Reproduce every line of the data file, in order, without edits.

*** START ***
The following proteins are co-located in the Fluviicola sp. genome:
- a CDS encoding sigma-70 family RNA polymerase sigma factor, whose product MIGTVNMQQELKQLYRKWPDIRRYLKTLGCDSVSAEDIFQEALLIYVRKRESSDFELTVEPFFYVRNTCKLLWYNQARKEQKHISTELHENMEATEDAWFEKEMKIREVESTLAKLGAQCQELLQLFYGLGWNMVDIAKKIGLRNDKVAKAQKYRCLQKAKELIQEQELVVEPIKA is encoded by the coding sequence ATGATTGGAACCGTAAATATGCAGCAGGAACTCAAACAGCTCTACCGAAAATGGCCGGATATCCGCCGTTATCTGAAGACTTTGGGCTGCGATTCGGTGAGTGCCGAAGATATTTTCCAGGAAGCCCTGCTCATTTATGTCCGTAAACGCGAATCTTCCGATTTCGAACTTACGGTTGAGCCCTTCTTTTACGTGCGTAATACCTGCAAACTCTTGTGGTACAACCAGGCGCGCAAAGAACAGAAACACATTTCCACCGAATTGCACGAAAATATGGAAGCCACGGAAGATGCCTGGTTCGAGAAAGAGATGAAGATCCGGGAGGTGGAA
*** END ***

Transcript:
The following proteins are co-located in the Fluviicola sp. genome:
- a CDS encoding sigma-70 family RNA polymerase sigma factor, whose product MIGTVNMQQELKQLYRKWPDIRRYLKTLGCDSVSAEDIFQEALLIYVRKRESSDFELTVEPFFYVRNTCKLLWYNQARKEQKHISTELHENMEATEDAWFEKEMKIREVESTLAKLGAQCQELLQLFYGLGWNMVDIAKKIGLRNDKVAKAQKYRCLQKAKELIQEQELVVEPIKA is encoded by the coding sequence ATGATTGGAACCGTAAATATGCAGCAGGAACTCAAACAGCTCTACCGAAAATGGCCGGATATCCGCCGTTATCTGAAGACTTTGGGCTGCGATTCGGTGAGTGCCGAAGATATTTTCCAGGAAGCCCTGCTCATTTATGTCCGTAAACGCGAATCTTCCGATTTCGAACTTACGGTTGAGCCCTTCTTTTACGTGCGTAATACCTGCAAACTCTTGTGGTACAACCAGGCGCGCAAAGAACAGAAACACATTTCCACCGAATTGCACGAAAATATGGAAGCCACGGAAGATGCCTGGTTCGAGAAAGAGATGAAGATCCGGGAGGTGGAA